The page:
(note: living and working in close quarters has put some strain on many couples, who are not accustomed to spending so much time together. Luckily my partner and I are old pros at working from home. In any case, his office reopened several months ago, so we’re good.)
Ohio State Pizza is accustomed to being busy, especially on a game day, slinging pizza all night and into the early morning hours, serving the OSU campus and surrounding area: student dorms, the artsy (turning commercial) Short North, the neighborhoods of Clintonville and Milo Grogan, and area hotels!
I honestly cannot recall what type of pizza it was – I was that hungry! We settled in, to dive into our meal while we watched the comedic, heart-warming flick Brittany Runs a Marathon. There is nothing like packing in the calories while laughing along as a non-athletic, clumsy lead character puts in the work to train to run a marathon. We had ridden our bikes earlier that morning, so we had “earned” our pizza – that’s what we keep telling ourselves, every Saturday night!
Pizza House: Once again we had high expectations, when we ordered from Pizza House. Last November we spontaneously met up with a fun group of cycling friends, at the 2019 “Slice of Clintonville,” where we hoped to discover which pizzeria serves up Clintonville’s best pizza. The Pizza House was there to defend last year’s People’s Choice and Celebrity Judge awards.
The Clintonville Women’s Club was packed wall-to-wall with voters – remember, this was still pre-COVID. Pizza House was, once again, in the #1 spot, so when we queued up Heroes on Netflix and ordered our weekly pizza. I’m certain we’ll give Pizza House another chance, but the best word to describe our experience that night is “Meh.” The pizza was nothing special. Its sauce was overly sweet, its crust was bready and too thick, and we came away unsatisfied.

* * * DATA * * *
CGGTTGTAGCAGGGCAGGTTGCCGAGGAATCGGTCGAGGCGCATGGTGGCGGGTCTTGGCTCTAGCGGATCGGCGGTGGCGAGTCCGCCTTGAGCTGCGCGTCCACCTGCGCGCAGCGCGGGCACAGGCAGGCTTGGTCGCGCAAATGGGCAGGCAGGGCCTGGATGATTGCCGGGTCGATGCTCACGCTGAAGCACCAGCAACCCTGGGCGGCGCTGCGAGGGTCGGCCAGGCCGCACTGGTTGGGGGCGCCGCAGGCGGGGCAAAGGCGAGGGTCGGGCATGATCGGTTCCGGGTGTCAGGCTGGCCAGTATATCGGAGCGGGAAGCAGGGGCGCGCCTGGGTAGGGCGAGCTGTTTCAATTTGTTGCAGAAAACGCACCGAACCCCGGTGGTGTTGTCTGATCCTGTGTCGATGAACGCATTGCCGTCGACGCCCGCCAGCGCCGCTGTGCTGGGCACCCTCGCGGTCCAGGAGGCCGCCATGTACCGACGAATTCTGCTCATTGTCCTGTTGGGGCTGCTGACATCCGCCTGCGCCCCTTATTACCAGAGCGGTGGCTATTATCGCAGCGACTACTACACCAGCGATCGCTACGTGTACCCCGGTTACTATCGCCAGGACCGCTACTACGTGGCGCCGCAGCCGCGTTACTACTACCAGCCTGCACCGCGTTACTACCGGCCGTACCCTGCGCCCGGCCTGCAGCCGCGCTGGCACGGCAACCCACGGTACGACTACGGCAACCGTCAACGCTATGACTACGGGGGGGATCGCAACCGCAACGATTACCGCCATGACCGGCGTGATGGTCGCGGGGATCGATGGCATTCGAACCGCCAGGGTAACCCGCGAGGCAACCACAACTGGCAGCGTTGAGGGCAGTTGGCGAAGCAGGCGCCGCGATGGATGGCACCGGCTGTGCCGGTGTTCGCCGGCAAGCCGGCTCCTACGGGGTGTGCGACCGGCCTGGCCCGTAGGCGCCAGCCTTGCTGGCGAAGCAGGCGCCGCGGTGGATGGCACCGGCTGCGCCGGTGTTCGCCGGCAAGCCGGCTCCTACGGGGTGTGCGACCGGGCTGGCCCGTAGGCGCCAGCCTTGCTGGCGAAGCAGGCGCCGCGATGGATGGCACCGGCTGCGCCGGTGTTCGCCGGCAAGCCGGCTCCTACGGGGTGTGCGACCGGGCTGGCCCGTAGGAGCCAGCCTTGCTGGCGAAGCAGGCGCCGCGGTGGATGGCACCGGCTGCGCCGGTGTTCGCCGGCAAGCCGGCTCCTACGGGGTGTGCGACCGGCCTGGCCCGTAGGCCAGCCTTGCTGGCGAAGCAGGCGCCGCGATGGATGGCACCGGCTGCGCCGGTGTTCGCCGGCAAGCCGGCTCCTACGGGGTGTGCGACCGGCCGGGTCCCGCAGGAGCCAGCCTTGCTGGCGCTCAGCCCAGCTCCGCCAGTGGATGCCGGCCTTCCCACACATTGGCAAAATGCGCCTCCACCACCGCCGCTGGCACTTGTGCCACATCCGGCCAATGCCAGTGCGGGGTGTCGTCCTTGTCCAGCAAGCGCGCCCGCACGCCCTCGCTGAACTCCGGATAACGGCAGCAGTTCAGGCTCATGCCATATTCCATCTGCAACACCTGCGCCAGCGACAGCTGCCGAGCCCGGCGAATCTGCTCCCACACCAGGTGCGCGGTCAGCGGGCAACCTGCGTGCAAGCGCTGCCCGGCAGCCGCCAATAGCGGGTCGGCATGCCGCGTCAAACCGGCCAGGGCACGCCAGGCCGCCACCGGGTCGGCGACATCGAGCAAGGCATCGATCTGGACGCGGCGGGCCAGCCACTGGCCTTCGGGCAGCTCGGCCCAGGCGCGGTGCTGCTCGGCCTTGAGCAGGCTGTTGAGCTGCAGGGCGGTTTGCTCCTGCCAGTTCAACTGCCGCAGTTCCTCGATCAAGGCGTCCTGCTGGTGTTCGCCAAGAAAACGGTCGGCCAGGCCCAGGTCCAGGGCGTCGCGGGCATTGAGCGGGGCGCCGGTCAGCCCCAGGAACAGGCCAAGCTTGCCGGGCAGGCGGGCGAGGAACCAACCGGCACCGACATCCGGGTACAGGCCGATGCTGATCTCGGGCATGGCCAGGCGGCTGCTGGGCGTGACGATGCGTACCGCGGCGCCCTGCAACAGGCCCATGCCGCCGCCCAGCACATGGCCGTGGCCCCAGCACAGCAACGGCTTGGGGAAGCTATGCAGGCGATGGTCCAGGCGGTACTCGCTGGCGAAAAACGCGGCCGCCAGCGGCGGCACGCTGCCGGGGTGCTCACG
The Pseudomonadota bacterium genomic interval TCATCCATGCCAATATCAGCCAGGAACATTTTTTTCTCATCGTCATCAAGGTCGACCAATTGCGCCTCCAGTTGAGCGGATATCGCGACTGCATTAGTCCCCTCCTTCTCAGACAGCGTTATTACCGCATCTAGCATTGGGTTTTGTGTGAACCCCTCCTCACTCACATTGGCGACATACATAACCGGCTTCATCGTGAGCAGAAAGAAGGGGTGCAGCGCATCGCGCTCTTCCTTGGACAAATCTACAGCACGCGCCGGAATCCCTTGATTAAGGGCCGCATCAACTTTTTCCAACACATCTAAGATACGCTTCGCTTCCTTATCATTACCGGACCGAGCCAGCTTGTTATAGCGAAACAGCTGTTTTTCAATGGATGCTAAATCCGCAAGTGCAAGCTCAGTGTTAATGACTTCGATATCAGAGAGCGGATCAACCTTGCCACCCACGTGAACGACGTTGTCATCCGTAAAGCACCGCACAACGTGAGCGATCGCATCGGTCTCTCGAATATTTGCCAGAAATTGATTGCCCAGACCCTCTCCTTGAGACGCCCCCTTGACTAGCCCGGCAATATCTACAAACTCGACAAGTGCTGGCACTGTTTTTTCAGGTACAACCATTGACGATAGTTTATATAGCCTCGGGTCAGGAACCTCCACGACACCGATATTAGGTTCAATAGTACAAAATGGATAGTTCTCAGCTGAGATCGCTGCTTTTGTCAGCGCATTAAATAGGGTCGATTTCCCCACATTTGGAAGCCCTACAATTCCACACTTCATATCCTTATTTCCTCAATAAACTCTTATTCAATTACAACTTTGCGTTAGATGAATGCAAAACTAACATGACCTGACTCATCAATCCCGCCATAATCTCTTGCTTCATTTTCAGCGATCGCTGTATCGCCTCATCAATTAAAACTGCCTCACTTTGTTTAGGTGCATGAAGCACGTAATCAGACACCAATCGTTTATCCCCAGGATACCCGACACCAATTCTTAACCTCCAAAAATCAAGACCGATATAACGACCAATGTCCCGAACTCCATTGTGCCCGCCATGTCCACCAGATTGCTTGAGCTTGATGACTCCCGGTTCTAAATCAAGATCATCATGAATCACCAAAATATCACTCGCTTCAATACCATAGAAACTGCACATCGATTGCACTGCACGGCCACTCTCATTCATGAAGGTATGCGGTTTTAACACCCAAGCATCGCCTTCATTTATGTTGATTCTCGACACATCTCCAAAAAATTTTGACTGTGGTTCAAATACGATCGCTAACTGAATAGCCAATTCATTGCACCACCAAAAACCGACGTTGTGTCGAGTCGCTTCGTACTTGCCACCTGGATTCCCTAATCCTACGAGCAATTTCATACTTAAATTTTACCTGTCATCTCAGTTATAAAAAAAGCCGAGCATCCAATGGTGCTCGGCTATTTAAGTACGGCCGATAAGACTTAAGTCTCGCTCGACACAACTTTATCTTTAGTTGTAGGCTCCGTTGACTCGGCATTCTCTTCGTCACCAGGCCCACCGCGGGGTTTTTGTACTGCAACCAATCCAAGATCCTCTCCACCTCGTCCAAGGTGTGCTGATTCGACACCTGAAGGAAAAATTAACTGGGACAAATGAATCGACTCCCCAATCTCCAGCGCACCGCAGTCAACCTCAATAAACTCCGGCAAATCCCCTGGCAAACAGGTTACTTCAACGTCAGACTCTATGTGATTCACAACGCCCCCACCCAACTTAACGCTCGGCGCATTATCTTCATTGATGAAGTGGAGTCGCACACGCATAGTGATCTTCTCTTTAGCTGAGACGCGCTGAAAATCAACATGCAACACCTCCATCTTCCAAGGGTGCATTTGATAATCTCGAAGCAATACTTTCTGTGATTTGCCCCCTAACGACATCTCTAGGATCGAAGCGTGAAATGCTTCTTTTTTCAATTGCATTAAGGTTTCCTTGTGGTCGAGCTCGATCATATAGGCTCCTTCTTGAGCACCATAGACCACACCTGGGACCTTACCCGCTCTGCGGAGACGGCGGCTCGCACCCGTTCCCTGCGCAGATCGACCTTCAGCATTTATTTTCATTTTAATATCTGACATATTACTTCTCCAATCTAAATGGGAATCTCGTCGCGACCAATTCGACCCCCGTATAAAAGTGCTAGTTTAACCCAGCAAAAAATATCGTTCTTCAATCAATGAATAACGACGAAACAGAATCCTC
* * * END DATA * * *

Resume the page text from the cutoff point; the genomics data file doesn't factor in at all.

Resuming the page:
Perhaps this amounts to another cheese malfunction (not enough volume, not browned enough, etc.). I can’t put my finger on it. But we’ll be return customers, to give them another shot. There could be a lot more weeks of COVID-19, and therefore a lot more Saturday movie nights, ahead.
Tommy’s Pizza: Tommy’s is truly some good pizza, and you can pick it up a stone’s throw from the OSU football stadium – the Horseshoe. I have many fond memories of eating a celebratory meal there. In graduate school I was a member of the OSU Women’s Self-Defense and Martial Arts Club, and I made numerous lifelong friends, from so many different departments, in that time and through that club. After a Tae Kwon Do belt test, to advance to the next rank, we reconvened at Tommy’s.
We’d order enough pizzas to feed twice the number of women present and ask the waitress to bring over large pitchers of ice water, for this group of thirsty martial artists. The best part? Passing around wooden boards that had been broken during the belt test, the result of flying side kicks, back kicks and spinning roundhouse kicks. We’d pass the boards around the table at Tommy’s, so the other women present at the test could sign it. It was something of a “yearbook,” a snapshot of a period of training together, sweating together, and growing closer together.
I moved several times with those boards, which were tied snugly together with the belt that I had worn during the time leading up to the test. It was the belt I was leaving behind, to continue to advance my skills and my understanding of Tae Kwon Do. A couple of years ago the minimalist in me won out – I photographed each of the boards to preserve the signatures and warm messages, and then the boards were burned in my backyard fire pit, the belts donated to the next generation of martial artist.
Funny how a slice of pizza can bring back all those memories. Funny how those memories, of camaraderie through reoccurring physical and mental challenges, can season the pizza, even years later. I savored every bite!
Villa Nova: The pizza was worth the wait – we’d passed on the hour and a half wait a few weeks prior but had circled back to this known favorite – a local, family-owned bar and restaurant. When dining in we order salads, and eat small plates of bread & butter, and larger plates of lasagna, or piles of spaghetti with marinara sauce. If you’re in the mood, add a modest glass of red table wine to wash this comfort food down. Sighs of contentment aren’t uncommon.